Sluggishness Continues

Jim-Phillips-colorBy Jim Phillips, Yarn Market Editor

“Lackluster.” That is how one spinner characterizes the continued sluggishness of business through the end of July. “We’re getting business, staying busy, but it is week to week.”

Added another spinner: “We are getting small orders that need very quick turnaround, but, compared to this time last year, we have very little backlog.”

Orders for yarn through the first seven months of the year have fallen well below the expectations of many spinners. “In the first part of the year, I think most of us thought a slowdown was the result of inventory adjustment,” said one spinner. “We knew that at the end of year, a lot of customers had a more yarn on hand that they needed. We were expecting that situation and believed that orders would return to normal once the inventory correction was over, so we weren’t too concerned. However, now it is months later and things have not appreciably changed.”

The feeling of one spinner is that the volatility of the current U.S. Presidential campaign has created an atmosphere of fear and uncertainty among consumers and businesses alike. “A lot of people are concerned about who is going to be the next President and how it is going to affect the economy and the relationship of our country with the rest of the world. Many people are not happy with either candidate, and they are just adopting a wait-and-see attitude.”

Another spinner agreed: “There are a lot of variables that could change the whole sales picture for the remainder of the year. Election years always make me nervous, because you never know what to expect from people. Will they like what they hear and be confident about the future? Or will the scare tactics of some politicians make them close their purses until they are more secure about the direction of the economy?”

Another reason cited by an industry observer cites consumer confidence as a reason for reduced spending on textiles and apparel. “It is not that consumers are saving money; it is just the opposite. After a steady and consistent recovery from the recession, Americans are now actually spending money again on big-ticket items. Those dollars that last year were going to clothes, sheets, towels and such are now going to automobiles, home improvements, appliances, luxury vacations and things along those lines.”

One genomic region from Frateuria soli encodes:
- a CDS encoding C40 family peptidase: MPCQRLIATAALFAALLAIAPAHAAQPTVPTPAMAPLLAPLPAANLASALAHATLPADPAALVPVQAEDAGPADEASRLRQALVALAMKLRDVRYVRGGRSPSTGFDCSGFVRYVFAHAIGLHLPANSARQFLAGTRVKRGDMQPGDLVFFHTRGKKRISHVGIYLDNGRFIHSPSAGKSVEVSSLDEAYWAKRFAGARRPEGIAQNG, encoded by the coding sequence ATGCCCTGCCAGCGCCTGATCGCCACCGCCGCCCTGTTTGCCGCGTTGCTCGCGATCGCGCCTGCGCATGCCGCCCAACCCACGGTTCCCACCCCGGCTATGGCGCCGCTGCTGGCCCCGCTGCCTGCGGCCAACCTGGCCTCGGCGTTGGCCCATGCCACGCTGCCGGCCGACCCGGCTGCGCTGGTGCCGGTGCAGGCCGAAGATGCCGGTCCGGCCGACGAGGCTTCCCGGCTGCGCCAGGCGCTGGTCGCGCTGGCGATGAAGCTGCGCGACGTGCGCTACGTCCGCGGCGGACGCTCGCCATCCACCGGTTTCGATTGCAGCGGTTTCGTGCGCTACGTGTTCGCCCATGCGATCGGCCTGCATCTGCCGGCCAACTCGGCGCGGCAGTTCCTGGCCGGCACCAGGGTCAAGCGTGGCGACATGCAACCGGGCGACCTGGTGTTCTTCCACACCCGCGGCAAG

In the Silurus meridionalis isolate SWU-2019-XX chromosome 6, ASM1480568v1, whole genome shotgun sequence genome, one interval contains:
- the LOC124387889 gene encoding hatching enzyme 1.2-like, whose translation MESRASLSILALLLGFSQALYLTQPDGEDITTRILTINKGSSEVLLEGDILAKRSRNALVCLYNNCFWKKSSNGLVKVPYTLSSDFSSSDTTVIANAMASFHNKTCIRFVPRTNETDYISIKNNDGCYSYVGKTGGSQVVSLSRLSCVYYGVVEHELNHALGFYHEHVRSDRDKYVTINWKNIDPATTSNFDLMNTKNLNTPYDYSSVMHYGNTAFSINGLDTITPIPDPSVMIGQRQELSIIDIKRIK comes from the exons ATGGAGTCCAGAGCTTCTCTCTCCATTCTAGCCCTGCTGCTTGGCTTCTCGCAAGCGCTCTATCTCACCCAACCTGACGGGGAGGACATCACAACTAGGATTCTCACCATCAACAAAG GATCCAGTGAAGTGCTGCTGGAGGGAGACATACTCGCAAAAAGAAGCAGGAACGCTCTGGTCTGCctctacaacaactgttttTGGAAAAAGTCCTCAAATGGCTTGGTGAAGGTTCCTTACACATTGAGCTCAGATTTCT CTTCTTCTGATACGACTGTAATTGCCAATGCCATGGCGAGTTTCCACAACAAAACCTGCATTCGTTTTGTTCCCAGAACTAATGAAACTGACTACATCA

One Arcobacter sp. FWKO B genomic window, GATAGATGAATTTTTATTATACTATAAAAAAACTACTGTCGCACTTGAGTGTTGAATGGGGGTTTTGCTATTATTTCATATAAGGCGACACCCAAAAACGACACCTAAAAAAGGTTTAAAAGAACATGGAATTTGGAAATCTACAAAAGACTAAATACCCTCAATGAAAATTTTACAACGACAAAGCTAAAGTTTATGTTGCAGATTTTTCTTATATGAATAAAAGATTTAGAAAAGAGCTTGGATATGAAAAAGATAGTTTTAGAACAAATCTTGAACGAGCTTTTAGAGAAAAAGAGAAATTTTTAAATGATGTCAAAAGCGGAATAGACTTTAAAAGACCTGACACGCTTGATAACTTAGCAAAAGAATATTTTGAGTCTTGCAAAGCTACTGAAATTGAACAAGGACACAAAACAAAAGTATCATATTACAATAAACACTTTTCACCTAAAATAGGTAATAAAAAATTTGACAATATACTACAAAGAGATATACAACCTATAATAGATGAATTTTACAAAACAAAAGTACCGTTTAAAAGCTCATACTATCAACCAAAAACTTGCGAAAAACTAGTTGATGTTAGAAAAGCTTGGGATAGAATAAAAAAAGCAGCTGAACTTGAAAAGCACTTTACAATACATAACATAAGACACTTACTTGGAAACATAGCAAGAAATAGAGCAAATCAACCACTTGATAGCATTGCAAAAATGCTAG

An industry executive noted that a considerable difference in the business climate today, as opposed to five years ago, is that the position of the industry in the marketplace is now much more robust. “In the past, it was always either boom or bust. We were either running flat out or closing plants. Today, that is not happening. There is enough business to go around. Our complaint isn’t that business is terrible. It isn’t. It just isn’t as good as it was last year.”

Cotton Prices Increase

Cotton prices have begun to increase for the first time in over a year.  As of August 12, spot quotations for the base quality cotton (color 41, leaf 4, staple 34, mike 35-36 and 43-49, strength 27.0-28.9, uniformity 81.0-81.9) averaged 72.06 cents per pound, down slightly from the 72.75 cents of the previous week, but up substantially from the 60.92 cents reported during the same period last year.


August 2016